Brent Faiyaz is the smooth voice behind one of the most popular hooks of 2017. He, along with fellow DMV rappers Goldlink and Shy Glizzy, created a monster hit in “Crew.” The collaboration landed a Grammy nomination and earned RIAA platinum certification. It also introduced many to Faiyaz as an artist. Soon after the single’s release, the Baltimore-born R&B crooner followed his feature with the release of his full-of-gems Into EP, including “Too Fast,” a song that recently soundtracked the first trailer for the new season of Donald Glover’s Atlanta. “People say I drive too fast, move too fast, live too fast, ain’t no such thing as too fast for me,” he sings on the soul-baring track. In late 2017, he dropped his debut album, Sonder Son. On the album, his vocal range proves to be as rich as the authenticity he has crafted with his words. His sharp lyrical prowess combined with that soulful tenor makes his devotionals of love and life all the more comforting and relatable. Read more>>> Brent Faiyaz performs at 8 p.m. at Union Stage, 740 Water St. SW. $20–$50. (877) 987-6487. unionstage.com. (Jazmin Goodwin)

EAT THIS

One of Navy Yard’s newest restaurants launches brunch this weekend. Chloe from Chef Haidar Karoum will serve the midday meal from 11 a.m. to 2 p.m. on Saturdays and Sundays. Dishes include crispy churros ($9), quinoa-pistachio granola ($9), steak and eggs ($18), and a Wagyu cheesesteak ($17). Drink options range from mimosas ($9) and Bloody Mary’s ($12) to Intelligentsia coffee spiked with “secret recipe brandied liqueur” that can be served hot or cold ($10). Chloe, 1331 4th St. SE. (202) 313-7007. restaurantchloe.com. (Laura Hayes)

OH AND ALSO

Friday: In her previous exhibits at Flashpoint Gallery and Multiple Exposures Gallery in 2016, Korean-born, D.C.-based artist Soomin Ham dwelled poignantly on her elders through photography. She’s continued her exploration with a selection of works at Multiple Exposures Gallery, an exhibition called Portraits and Windows, this time based on a box of small, faded black-and-white images her grandfather took in the 1930s. As with her earlier projects, Ham reprocessed old images to blend her own vision with her family’s artifacts, a collaboration over place and time as she calls it. 10 a.m. to 6 p.m. at Multiple Exposures Gallery, Torpedo Factory Art Center #312, 105 N. Union St., Alexandria. Free. (Louis Jacobson)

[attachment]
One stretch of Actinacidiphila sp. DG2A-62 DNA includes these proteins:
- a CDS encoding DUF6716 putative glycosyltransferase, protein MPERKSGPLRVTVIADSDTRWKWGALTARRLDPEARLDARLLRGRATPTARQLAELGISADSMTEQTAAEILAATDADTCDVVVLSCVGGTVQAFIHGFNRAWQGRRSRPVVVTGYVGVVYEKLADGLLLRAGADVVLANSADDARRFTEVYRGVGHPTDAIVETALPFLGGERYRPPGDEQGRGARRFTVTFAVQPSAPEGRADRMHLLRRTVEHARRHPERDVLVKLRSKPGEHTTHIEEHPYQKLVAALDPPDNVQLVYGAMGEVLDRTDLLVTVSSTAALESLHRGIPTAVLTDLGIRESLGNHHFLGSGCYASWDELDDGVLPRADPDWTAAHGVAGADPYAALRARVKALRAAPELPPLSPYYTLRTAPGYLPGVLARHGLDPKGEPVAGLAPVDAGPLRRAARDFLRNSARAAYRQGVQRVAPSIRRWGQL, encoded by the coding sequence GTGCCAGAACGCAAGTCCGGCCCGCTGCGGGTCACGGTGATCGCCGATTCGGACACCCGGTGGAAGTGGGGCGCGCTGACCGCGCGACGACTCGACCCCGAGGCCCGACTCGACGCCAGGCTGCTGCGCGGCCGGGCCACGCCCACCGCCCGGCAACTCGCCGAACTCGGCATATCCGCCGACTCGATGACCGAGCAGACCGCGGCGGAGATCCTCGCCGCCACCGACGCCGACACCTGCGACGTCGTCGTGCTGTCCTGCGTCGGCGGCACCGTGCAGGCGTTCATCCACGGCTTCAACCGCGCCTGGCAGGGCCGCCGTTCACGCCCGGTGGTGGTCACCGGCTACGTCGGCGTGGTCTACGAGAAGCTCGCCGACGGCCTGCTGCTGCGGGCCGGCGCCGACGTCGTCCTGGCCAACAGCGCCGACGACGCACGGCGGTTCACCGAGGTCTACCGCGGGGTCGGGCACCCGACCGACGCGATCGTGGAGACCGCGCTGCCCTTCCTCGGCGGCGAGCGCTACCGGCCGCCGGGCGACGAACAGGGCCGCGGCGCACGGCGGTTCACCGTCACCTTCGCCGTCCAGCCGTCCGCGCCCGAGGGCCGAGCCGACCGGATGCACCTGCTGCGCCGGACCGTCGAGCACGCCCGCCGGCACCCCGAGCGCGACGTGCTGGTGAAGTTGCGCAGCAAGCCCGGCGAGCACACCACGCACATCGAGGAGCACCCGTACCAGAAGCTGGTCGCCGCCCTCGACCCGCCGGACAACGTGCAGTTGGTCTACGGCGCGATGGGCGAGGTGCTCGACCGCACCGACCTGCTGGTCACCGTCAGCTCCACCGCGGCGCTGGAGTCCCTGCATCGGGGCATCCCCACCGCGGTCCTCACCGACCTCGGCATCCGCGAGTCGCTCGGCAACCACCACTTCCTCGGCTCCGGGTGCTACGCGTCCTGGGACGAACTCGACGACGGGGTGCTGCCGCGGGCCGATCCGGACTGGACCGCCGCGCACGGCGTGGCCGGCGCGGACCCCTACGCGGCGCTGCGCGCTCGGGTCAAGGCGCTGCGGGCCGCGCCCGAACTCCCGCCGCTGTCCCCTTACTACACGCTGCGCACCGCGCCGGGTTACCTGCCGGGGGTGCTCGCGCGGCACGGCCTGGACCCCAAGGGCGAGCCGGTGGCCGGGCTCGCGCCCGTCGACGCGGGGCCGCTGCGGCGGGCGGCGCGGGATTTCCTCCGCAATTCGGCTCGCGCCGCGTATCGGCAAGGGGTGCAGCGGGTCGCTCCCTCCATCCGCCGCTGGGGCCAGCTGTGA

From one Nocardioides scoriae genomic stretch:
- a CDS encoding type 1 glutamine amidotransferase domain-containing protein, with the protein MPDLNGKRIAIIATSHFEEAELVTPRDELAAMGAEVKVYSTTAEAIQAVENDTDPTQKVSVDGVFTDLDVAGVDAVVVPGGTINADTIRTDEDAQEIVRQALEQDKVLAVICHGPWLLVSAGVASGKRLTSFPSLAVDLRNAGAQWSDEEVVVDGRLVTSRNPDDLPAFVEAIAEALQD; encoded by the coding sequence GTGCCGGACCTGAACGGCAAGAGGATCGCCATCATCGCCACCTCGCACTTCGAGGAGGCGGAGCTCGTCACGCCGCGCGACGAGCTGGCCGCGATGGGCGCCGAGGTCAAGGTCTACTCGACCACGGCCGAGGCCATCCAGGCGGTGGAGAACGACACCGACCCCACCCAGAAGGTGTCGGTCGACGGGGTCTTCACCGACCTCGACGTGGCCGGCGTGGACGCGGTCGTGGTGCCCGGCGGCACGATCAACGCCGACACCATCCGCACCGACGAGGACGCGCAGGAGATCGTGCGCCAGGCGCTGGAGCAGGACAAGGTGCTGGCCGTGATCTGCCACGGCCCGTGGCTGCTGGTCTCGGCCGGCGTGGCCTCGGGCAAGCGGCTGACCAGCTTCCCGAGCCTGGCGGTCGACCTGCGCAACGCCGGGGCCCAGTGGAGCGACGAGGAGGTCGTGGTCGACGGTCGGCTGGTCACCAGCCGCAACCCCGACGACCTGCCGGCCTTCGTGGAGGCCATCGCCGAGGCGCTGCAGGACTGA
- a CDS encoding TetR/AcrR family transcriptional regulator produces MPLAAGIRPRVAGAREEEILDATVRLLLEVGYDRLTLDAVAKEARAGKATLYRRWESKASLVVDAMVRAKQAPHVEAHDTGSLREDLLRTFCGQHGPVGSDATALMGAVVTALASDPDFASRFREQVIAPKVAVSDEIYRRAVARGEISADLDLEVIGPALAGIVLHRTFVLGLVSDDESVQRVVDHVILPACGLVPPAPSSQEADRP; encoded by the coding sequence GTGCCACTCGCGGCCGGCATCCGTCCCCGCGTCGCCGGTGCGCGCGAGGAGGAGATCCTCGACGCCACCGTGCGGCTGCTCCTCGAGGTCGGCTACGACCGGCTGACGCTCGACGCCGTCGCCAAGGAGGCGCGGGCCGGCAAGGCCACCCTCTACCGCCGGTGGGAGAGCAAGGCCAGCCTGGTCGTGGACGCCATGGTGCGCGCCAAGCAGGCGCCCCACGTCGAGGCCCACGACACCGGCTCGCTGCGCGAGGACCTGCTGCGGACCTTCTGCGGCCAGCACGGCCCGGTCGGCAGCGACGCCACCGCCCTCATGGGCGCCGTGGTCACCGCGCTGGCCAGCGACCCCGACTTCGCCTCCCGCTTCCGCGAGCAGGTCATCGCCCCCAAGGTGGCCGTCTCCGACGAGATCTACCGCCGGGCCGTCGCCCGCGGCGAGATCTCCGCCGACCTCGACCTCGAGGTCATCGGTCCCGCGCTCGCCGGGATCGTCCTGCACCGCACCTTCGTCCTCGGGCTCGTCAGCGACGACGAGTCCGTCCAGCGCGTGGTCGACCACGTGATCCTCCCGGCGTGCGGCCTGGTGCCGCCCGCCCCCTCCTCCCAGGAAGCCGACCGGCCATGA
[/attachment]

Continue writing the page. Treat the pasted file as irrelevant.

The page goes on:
Friday: Controversial comic Adam Carolla performs at the Kennedy Center Eisenhower Theater. 8 p.m. at 2700 F St. NW. $35–$45.

Saturday: The EDM bubble may have burst, but that doesn’t seem to bother Steve Aoki. The 40-year-old DJ and producer was throwing cakes and spraying champagne long before his sound became a global behemoth, and he is already onto the next big thing. On his latest album, Steve Aoki Presents Kolony, he fully embraces the hybridization of electronic dance music and hip-hop, teaming with Gucci Mane, 2 Chainz, Migos, Lil Yachty, Lil Uzi Vert—and he even found room for D.C. favorite Wale and ’90s Bad Boy legend Ma$e. That collaborative spirit is shared by his latest tour, which kicks off in D.C. with a bill that features rappers Desiigner and Philadelphia’s Bok Nero alongside Aoki’s fellow DJ-producers Grandtheft, Ricky Remedy, and Max Styler. Read more>>> Steve Aoki performs at 9 p.m. at Echostage, 2135 Queens Chapel Road NE. $30–$431. (202) 503-2330. echostage.com. (Chris Kelly)

Saturday: Artist and illustrator Adrian Tomine talks about the new paperback edition of his graphic story collection Killing and Dying at Politics and Prose at the Wharf. 6 p.m. at 70 District Square SW. Free.

Saturday: Dynamic soul and R&B stars Alice Smith and Bilal deliver a romantic pre-Valentine’s Day concert at the Kennedy Center Eisenhower Theater. 8 p.m. at 2700 F St. NW. $29–$69. 

Sunday: A landmark of African cinema, director Djibril Diop Mambéty’s 1973 debut eases into its world with tranquil scenes of farm life before shocking you with brutal images of animal slaughter. The movie follows a young cattle worker and his girlfriend, who dream of leaving their native Senegal for brighter opportunities in Paris. Traveling on a motorcycle adorned with an animal skull, the couple’s path follows a landscape marked by foreboding cliffs and lush flora, the profitable modern world existing side by side with abject poverty. Yet in this world of natural and man-made horror, Mambéty injects a surreal, deadpan humor and unforgettable characters. Lovingly restored, >Touki Bouki is a startling and truly original film whose vivid colors cast an unflinching eye on the people of a nation whose natural wonders are no match for the unsentimental glare of industry. Read more>>> The film screens at 7 p.m. at Suns Cinema, 3107 Mt. Pleasant St. NW. $5. sunscinema.com. (Pat Padua)

Sunday: Experimental Icelandic group Múm performs at 9:30 Club. 7 p.m. at 815 V St. NW. $25.

Sunday: Jazz and R&B group Spur of the Moment performs at Blues Alley. 8 p.m. and 10 p.m. at 1073 Wisconsin Ave. NW. $25–$30.

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